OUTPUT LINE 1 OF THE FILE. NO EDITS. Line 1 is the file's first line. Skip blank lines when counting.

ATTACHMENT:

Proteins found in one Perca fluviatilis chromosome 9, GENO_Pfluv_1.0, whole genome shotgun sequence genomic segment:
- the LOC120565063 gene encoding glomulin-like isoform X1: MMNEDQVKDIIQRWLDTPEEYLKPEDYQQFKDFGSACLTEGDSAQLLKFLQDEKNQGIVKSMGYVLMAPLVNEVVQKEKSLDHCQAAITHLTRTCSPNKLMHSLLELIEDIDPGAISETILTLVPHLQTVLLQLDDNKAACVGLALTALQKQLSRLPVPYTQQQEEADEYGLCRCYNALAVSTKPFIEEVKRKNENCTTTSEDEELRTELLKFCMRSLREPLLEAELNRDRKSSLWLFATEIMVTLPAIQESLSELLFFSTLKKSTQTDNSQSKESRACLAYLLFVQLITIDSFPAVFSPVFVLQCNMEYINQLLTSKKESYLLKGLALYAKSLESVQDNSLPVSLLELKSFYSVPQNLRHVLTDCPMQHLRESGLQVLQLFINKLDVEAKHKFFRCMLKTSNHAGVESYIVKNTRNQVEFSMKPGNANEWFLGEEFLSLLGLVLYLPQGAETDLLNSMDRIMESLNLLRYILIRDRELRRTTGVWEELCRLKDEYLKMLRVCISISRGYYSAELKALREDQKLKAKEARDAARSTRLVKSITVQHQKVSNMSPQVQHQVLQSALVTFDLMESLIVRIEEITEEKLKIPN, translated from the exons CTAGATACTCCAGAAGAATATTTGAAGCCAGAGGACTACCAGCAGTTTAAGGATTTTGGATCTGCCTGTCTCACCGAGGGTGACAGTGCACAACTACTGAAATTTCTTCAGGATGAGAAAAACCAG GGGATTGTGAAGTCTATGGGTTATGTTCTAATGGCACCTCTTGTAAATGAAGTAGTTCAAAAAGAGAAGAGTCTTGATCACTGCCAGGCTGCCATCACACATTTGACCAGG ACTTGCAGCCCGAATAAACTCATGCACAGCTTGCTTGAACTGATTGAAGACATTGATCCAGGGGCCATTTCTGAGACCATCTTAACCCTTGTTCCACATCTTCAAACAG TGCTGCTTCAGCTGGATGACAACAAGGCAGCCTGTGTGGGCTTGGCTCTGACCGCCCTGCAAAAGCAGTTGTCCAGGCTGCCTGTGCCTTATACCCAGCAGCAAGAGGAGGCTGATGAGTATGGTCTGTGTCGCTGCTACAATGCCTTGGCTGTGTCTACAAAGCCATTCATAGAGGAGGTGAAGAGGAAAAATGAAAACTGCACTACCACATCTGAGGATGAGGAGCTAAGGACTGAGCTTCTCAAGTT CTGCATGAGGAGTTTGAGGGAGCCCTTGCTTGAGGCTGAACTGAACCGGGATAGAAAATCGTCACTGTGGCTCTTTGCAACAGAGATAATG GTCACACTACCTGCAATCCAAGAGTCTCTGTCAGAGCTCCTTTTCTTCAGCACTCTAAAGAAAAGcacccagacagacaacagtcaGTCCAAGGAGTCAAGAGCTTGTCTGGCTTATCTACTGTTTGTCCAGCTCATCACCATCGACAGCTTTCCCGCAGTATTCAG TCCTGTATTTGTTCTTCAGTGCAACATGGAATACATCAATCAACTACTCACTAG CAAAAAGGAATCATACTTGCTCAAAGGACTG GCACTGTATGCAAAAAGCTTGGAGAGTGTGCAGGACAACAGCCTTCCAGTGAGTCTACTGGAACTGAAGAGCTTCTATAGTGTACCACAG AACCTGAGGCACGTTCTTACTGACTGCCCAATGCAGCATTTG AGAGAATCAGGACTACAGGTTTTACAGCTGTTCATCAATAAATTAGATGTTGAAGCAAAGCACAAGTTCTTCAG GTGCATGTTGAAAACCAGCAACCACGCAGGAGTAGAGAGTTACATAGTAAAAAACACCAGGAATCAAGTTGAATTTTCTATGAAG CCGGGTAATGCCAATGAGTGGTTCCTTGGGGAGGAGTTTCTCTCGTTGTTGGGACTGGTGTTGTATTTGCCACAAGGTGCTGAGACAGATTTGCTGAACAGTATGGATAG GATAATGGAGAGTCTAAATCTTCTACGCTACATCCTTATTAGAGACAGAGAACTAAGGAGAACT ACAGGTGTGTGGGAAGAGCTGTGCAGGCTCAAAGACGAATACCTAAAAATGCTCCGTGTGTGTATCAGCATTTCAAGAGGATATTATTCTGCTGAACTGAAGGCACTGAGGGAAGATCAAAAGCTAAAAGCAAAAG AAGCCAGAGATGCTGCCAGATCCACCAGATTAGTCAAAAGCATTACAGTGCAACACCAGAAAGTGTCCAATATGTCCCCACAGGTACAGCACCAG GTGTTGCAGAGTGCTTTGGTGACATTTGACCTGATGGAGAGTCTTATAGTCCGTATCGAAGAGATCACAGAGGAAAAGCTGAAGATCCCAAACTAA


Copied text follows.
Proteins found in one Perca fluviatilis chromosome 9, GENO_Pfluv_1.0, whole genome shotgun sequence genomic segment: